Librarian remembers civil rights struggle

(Courtesy Photo) Laura Foner conducts a class at the Gould Freedom School during her time with the Student Nonviolent Coordinating Committee in the mid-1960s.

A small-town Arkansas sheriff once threatened to decapitate JP resident Laura Foner and throw her head in a river.

During her time with the Student Nonviolent Coordinating Committee (SNCC) in 1965 and1966, Foner, the children’s librarian at the Connolly Branch Library, was a participant in a grass-roots organization for civil rights in a small town called Gould, Arkansas.

It was there, while protesting the segregation of schools, that the local sheriff threatened her.

In honor of Women’s History Month, Foner spoke to a large group at the Connolly on March 19 about why she got involved in the civil rights movement and SNCC and what she experienced then.

“A powerful movement was growing in this country,” she said. “The version of history I was taught at home differed from what I was being taught in school.”

Brought up in a liberal home in New York, Foner grew up learning history that schools didn’t usually cover from her historian father. Soon after her college graduation, she passed up a scholarship to Harvard to volunteer in Gould.

She would live in the black part of town. She would not be allowed out by herself and never after dark—for her own safety.

After a week’s training in nonviolent resistance and community activism, Foner hopped a few buses before ending up in Gould, a small town about 80 miles southeast of Little Rock, where she would spend about a year teaching and organizing.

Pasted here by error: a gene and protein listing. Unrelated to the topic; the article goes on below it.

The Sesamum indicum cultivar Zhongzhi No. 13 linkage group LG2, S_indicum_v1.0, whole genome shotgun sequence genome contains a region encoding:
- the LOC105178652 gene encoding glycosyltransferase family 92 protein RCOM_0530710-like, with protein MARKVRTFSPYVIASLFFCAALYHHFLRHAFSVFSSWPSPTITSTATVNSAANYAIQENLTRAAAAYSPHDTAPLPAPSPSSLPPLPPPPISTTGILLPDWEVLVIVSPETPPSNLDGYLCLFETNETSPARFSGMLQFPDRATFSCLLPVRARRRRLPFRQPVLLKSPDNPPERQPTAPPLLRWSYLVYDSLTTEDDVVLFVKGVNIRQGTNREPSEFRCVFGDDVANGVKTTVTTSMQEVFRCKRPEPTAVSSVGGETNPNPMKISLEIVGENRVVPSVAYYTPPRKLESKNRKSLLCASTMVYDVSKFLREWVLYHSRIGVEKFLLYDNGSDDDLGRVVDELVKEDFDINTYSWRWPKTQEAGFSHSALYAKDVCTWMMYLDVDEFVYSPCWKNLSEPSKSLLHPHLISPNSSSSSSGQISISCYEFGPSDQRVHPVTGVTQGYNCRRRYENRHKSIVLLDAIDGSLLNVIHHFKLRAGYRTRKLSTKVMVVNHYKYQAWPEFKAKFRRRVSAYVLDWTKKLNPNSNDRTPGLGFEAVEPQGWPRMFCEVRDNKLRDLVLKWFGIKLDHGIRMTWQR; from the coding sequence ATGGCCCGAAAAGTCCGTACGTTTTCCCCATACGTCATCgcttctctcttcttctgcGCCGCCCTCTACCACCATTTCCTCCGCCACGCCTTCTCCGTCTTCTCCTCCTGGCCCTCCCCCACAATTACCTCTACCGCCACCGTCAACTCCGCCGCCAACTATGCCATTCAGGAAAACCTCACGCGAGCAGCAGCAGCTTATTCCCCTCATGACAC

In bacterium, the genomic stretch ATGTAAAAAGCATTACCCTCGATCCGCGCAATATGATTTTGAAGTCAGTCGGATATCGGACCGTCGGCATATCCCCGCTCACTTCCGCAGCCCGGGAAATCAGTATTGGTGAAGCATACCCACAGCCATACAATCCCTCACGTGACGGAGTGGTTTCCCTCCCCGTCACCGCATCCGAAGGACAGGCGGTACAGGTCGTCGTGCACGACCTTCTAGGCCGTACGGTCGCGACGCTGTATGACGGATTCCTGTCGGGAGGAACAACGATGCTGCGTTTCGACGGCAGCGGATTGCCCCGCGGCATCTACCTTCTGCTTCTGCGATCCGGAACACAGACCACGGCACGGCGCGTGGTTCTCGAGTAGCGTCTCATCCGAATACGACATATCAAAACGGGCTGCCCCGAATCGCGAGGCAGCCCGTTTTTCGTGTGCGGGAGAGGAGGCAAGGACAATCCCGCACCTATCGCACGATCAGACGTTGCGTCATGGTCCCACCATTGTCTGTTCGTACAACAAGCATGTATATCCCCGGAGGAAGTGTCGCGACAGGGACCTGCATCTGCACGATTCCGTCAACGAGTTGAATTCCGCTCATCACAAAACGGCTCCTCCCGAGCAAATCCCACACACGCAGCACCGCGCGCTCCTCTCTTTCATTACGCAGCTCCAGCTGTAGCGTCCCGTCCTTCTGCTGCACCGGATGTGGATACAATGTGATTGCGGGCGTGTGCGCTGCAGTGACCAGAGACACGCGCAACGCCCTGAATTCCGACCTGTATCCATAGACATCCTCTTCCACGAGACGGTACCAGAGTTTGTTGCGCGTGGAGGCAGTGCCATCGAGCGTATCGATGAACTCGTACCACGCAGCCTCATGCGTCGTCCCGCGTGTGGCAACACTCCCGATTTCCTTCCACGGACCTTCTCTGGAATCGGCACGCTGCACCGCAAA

“I had heard about rural poverty, but I had never seen it. I was shocked and appalled that people lived like that in 1965,” with dirt roads, no plumbing and little indoor heat, she said.

In Gould, Foner helped set up a “Freedom Center” that included a library, classroom and meeting room. She participated in efforts to desegregate Gould’s schools and restaurants.

Within a year of her leaving Gould, the “Freedom Center” set up by SNCC was burned down.

Foner said she sees the work she did in Gould and the work she does now in JP as “completely linked.” A public library, she said, is one of the few public spaces truly accessible to all.

“I believe that public libraries are crucial,” she said.

The black civil rights movement in the mid-20th century aimed to undo a century’s worth of systemic oppression of African Americans in the form of segregated services and voter disenfranchisement. The movement used civil disobedience tactics, including marches, boycotts and sit-ins. The Civil Rights Act of 1964 was one of its achievements.

SNCC was a student-founded civil rights organization formed in 1960s. It was partially responsible for the 1963 March on Washington and was most successful in black voter registration drives.

Last year, Foner contributed a chapter to “Arsnick: The Student Nonviolent Coordinating Committee in Arkansas,” edited by Jennifer Jensen Wallach and John A. Kirk, recounting her memories of her year in Gould. “Arsnick” is available at booksellers and through the Boston Public Library.

Leave a Reply

Your email address will not be published. Required fields are marked *